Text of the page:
The Museum of History and Art is the second interesting place to visit. Situated in the center of the square of Markos Botsaris, it is in the building which was formerly the Town Hall erected in 1932. Here we see a rich selection of paintings by both Greek and foreign artists inspired by the struggle and the Exodus of Messolonghi. At the entrance are the busts of the Messolonghi men who became Prime Ministers of Greece, e. g. Harilao Trikoupi and Epaminonda Deligiorgi. Within you will find the bust of the historic Prime Minister Spiridion Trikoupi and paintings of the Greek Revolution. In a prominent position are large paintings of the explosion of the arsenal by Christo Kapsali, the allegory of Freedom rising from ruins of Messlonghi by French painter Delacroix, the welcome of Lord Byron to Messolonghi, the heroic Exodus of Messolonghi, the marvelous painting by the French artist Delansac depicting the self-sacrifice of a Messolonghi woman, and the emotional picture of the Exodus which is paraded during the annual two-day festivity of Exodus.

In the museum there is also a room devoted exclusively to Lord Byron, with oil paintings, letters, portraits of the poet, the people he met, and the places he visited during his stays in Greece and which he evoked in his poems, personal items, and copies of letters specifically related to his Philhellene efforts. In a prominent position is his statue which was donated by the Canadian Embassy.

The noble family of Palamas had its impact on Messolonghi as well. At a house of architectural distinction, the ancestor of the Palamanians, Panagiotis Palamas, was born in 1722. He was considered the teacher of Greek origins. In the same house lived the national poet Kostis Palamas after he became an orphan in 1865 and went to the house of his father’s brother Demetrios. Here Kostis Palamas stayed until he completed his education and wrote his first poems. In the halls, corridors, and balcony conservatory of the house, one finds personal items, paintings, and documents from his life and great deeds. Opposite this residence is the house that was the birthplace of the politician Spiridon Trikoupis, a place where Harilaos Trikoupis, a great politician of modern Greece, also lived.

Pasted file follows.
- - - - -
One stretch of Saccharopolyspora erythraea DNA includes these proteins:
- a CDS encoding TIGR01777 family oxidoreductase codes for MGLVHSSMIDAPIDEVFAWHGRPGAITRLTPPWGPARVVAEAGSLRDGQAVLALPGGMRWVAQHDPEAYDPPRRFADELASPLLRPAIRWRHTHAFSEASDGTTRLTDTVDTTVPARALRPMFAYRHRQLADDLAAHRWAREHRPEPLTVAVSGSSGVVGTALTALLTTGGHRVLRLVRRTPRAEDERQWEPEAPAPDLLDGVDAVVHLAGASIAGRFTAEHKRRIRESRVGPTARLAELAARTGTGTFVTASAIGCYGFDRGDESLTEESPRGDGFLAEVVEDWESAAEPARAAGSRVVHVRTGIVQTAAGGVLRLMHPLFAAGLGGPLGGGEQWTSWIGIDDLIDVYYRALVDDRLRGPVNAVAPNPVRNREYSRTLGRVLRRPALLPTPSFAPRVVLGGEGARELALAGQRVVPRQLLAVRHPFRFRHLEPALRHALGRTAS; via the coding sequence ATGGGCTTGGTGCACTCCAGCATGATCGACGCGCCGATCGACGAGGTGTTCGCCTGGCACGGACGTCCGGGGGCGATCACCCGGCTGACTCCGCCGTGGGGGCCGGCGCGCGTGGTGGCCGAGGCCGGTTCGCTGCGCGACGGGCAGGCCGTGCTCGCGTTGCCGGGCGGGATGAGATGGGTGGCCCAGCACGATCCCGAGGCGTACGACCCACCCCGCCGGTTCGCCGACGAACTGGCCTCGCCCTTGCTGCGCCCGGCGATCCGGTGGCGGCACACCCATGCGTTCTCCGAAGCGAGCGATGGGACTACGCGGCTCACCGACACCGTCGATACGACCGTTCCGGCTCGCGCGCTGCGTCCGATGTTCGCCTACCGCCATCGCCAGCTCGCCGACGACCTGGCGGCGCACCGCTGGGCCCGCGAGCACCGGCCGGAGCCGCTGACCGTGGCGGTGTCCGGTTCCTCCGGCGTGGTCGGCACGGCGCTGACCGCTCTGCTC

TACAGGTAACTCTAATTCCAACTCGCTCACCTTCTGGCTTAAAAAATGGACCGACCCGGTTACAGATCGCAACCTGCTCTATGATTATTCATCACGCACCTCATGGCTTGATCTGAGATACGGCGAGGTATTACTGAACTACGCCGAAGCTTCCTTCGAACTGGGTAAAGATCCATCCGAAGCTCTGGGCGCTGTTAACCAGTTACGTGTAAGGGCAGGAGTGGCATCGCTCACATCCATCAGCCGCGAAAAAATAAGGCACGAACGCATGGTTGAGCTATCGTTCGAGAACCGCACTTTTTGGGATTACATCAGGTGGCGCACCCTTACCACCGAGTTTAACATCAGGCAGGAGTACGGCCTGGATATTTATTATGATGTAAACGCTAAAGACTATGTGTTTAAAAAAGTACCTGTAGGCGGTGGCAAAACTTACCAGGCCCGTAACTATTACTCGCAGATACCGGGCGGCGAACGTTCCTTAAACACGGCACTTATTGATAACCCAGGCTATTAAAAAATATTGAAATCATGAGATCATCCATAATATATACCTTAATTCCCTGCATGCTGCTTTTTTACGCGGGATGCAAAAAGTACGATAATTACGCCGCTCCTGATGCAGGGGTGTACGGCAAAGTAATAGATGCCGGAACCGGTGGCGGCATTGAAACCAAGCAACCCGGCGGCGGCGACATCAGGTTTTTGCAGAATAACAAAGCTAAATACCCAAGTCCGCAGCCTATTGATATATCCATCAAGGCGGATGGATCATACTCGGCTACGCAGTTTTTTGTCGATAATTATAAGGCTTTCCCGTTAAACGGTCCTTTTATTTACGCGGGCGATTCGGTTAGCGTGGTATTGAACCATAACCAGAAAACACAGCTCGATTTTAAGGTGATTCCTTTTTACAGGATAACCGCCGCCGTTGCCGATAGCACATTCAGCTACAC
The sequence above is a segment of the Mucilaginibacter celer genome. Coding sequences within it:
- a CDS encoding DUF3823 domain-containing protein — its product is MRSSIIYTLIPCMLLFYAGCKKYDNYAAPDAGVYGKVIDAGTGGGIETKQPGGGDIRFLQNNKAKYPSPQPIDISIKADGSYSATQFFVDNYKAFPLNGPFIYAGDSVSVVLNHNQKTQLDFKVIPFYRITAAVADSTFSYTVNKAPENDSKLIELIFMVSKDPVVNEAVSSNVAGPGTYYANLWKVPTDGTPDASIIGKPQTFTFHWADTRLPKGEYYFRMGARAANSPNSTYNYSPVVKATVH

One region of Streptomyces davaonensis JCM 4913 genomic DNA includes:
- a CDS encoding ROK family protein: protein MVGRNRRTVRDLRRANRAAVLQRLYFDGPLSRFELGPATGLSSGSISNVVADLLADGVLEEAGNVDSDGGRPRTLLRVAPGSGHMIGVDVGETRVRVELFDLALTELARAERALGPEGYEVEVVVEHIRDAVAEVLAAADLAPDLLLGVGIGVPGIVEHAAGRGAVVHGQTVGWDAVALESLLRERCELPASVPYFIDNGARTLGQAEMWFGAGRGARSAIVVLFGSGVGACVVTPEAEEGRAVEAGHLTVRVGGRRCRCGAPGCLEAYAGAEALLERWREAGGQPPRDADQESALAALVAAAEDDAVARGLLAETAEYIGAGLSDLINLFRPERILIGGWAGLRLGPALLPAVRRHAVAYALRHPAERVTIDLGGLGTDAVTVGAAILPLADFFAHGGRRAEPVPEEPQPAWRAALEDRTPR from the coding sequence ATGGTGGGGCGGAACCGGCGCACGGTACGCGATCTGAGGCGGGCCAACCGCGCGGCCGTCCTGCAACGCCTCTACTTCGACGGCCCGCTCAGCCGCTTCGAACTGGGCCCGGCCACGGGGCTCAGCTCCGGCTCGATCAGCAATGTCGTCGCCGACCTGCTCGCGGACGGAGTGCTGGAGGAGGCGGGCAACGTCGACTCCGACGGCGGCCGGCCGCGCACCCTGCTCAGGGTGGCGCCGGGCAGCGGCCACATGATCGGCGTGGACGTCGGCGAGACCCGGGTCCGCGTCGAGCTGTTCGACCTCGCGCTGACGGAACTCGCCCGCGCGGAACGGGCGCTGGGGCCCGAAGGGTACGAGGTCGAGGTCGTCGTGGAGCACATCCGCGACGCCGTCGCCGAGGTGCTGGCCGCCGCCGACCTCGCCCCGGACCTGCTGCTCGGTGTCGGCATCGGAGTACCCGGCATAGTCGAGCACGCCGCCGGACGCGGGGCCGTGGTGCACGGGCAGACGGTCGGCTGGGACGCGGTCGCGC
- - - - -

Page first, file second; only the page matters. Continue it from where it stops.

It seems more than coincidence that the two main facets of modern Greece, the political and the poetical, met at the same place, with the houses of Harilaos Trikoupis and Kostas Palamas neighboring each other in the old part of the city. Soon the former house will be given to the community by the present owner, its last inheritor Kostandinos Trikoupis, and will become the Tricoupian museum.

Many local places stir the emotions and memories of visitors, among others the neighborhood of Kapsali where the house Lord Byron occupied was, the noble house of John Trikoupi situated at the end of Mayer Road near the “first arch”, the noble house of Zafirio or Zinovio Valvi where the public library is housed, and the local historical center. Other popular points of pilgrimage include the site of the house of Bishop Josef of Rogon near the Xenokration public school, the windmill, the small church of Panagia of Phoenekia 2 km outside Messolonghi, where Lord Byron often visited, and the historic Monastery of Agios Simeon, on a mountainside 8 km from Messolonghi.